Hyundai develops AI-infused adaptive cruise control and it's production-bound
Machine learning makes this adaptive cruise-control system smarter than the rest.
It all started with Gran Turismo. From those early PlayStation days, Sean was drawn to anything with four wheels. Prior to joining the Roadshow team, he was a freelance contributor for Motor Authority, The Car Connection and Green Car Reports. As for what's in the garage, Sean owns a 2016 Chevrolet SS, and yes, it has Holden badges.
Adaptive cruise control is perhaps, by and large, one of the best functions bundled into increasingly standard active safety system suites in new cars. The technology does a splendid job of keeping a safe distance behind other vehicles at freeway speeds, but it appears the next advancement is upon us.
said on Monday its new Machine-Learning Smart Cruise Control (aka SSC ML) is capable of analyzing a driver's patterns and learning them effectively to create a custom experience. While some drivers may not care for how close or how far an adaptive cruise control system places their car from the car in front, SSC ML is designed to learn your preference.
Hyundai's machine-learning algorithm learns how a driver would follow the car on the freeway. Analyzing this information, the system learns how the driver drives, and when the adaptive cruise control is active, it mimics that behavior. Wild stuff, to say the least.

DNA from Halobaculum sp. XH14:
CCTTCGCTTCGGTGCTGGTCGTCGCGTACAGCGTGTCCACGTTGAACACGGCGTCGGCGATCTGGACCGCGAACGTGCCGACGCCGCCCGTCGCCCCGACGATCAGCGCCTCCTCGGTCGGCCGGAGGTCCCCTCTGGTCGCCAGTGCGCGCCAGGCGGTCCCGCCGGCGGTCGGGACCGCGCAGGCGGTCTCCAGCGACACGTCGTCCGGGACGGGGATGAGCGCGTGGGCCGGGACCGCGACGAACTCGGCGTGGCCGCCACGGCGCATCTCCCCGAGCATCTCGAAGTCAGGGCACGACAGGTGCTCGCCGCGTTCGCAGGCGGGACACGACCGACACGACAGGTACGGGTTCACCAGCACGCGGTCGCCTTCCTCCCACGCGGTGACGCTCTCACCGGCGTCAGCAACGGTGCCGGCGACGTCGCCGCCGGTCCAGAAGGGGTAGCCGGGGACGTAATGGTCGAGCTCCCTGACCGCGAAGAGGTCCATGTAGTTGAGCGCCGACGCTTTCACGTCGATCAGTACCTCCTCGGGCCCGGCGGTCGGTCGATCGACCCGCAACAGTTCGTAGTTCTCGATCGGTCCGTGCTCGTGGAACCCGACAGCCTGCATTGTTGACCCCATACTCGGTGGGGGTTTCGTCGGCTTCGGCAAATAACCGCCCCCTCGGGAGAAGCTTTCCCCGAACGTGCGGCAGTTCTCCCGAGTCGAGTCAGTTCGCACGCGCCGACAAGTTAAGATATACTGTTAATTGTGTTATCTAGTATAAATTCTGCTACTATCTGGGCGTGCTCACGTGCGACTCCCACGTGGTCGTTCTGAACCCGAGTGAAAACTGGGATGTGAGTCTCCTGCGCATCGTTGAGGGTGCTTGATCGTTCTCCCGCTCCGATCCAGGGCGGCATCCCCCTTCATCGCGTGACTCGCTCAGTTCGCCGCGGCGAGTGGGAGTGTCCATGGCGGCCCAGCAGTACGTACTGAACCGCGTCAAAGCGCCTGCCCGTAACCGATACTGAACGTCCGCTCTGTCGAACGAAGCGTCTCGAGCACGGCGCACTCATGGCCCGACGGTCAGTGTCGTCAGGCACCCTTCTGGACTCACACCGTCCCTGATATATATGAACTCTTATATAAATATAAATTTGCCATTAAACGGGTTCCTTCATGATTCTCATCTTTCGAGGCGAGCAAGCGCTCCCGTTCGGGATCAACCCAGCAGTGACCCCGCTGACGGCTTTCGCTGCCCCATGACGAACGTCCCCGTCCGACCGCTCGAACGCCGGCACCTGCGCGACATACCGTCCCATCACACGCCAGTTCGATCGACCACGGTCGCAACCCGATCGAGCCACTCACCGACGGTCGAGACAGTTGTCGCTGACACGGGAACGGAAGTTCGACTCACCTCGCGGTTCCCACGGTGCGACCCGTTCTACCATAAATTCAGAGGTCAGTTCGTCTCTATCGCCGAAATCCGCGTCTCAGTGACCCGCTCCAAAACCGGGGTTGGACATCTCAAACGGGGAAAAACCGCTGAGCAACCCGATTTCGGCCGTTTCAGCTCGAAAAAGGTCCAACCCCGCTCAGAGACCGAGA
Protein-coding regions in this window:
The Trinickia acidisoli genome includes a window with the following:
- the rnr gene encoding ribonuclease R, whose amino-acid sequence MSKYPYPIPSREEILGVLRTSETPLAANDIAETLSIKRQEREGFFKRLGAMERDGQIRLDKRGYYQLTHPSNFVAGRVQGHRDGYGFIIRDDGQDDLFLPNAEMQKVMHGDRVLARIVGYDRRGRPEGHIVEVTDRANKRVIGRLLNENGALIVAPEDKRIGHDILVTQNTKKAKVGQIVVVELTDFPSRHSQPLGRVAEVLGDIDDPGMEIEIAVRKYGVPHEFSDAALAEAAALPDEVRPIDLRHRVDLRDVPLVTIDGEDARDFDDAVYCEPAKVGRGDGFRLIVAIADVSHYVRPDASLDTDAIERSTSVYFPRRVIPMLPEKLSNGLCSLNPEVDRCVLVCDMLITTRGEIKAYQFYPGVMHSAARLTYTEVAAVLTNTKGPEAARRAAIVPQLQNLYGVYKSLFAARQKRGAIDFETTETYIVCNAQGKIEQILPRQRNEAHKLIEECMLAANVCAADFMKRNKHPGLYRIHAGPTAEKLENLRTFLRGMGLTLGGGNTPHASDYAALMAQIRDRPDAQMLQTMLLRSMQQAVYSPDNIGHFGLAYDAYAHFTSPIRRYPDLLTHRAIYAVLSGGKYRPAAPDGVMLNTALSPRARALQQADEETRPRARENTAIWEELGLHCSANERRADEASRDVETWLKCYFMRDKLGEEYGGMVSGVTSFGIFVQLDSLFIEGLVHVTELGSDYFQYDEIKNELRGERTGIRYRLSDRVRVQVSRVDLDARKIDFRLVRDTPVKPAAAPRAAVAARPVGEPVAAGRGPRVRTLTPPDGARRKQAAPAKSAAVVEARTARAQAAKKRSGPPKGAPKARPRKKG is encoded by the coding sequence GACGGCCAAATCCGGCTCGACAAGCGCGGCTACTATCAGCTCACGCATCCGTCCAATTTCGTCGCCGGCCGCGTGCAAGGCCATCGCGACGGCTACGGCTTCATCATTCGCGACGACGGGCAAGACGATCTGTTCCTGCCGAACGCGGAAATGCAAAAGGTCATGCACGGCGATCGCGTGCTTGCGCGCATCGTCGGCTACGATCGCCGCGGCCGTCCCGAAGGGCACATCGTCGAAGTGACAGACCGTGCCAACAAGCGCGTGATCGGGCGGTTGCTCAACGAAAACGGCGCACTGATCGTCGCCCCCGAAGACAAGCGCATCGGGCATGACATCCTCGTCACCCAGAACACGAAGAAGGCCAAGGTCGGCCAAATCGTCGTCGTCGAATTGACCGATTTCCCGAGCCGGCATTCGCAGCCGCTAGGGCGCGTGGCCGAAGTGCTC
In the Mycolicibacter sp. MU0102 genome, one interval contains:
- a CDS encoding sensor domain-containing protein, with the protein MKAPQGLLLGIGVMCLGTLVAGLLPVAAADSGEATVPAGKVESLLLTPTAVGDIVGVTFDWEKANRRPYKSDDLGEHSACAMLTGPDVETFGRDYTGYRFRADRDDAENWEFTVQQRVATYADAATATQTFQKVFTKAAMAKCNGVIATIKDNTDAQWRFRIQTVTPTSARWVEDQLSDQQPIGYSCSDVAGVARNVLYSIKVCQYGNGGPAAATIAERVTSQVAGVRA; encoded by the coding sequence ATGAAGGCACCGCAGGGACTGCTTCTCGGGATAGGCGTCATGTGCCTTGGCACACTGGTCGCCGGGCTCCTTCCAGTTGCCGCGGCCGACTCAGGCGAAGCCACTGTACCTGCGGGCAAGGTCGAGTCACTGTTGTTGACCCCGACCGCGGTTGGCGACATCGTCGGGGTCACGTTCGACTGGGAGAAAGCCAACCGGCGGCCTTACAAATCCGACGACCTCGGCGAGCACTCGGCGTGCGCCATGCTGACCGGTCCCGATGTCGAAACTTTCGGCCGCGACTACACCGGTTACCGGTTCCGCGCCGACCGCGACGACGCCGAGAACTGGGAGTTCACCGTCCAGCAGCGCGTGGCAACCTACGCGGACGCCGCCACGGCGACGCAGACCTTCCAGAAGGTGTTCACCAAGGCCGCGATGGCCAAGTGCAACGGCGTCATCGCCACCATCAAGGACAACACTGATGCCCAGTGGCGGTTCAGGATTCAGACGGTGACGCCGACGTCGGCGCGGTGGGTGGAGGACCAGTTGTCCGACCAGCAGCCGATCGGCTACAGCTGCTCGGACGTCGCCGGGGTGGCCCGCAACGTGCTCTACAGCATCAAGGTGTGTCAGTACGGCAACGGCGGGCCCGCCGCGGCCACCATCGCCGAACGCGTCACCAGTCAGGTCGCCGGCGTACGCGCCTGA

Hyundai said it was impossible to give drivers the ability to totally fine-tune how close or how far a vehicle should follow with adaptive cruise control. So it tossed the problem to the computers. Sensors and radar feed data to a computer, which then extracts the data needed to learn the driver's behavior. Artificial intelligence then works its craft to determine three key things: following distance, acceleration and overall responsiveness.
There's really no need to worry if SSC ML will be able to distinguish your driving habits; Hyundai said the algorithm can understand 10,000 patterns. Remember, this system is literally designed to learn three distinct elements. But, if you think you can teach the machine to learn unsafe patterns, that's a no-go.
This technology will make its debut in a Hyundai Motor Group vehicle in the future, according to the automaker. We could see it in a
, Hyundai or
, but more than likely, the Genesis luxury brand will be the debut marque.
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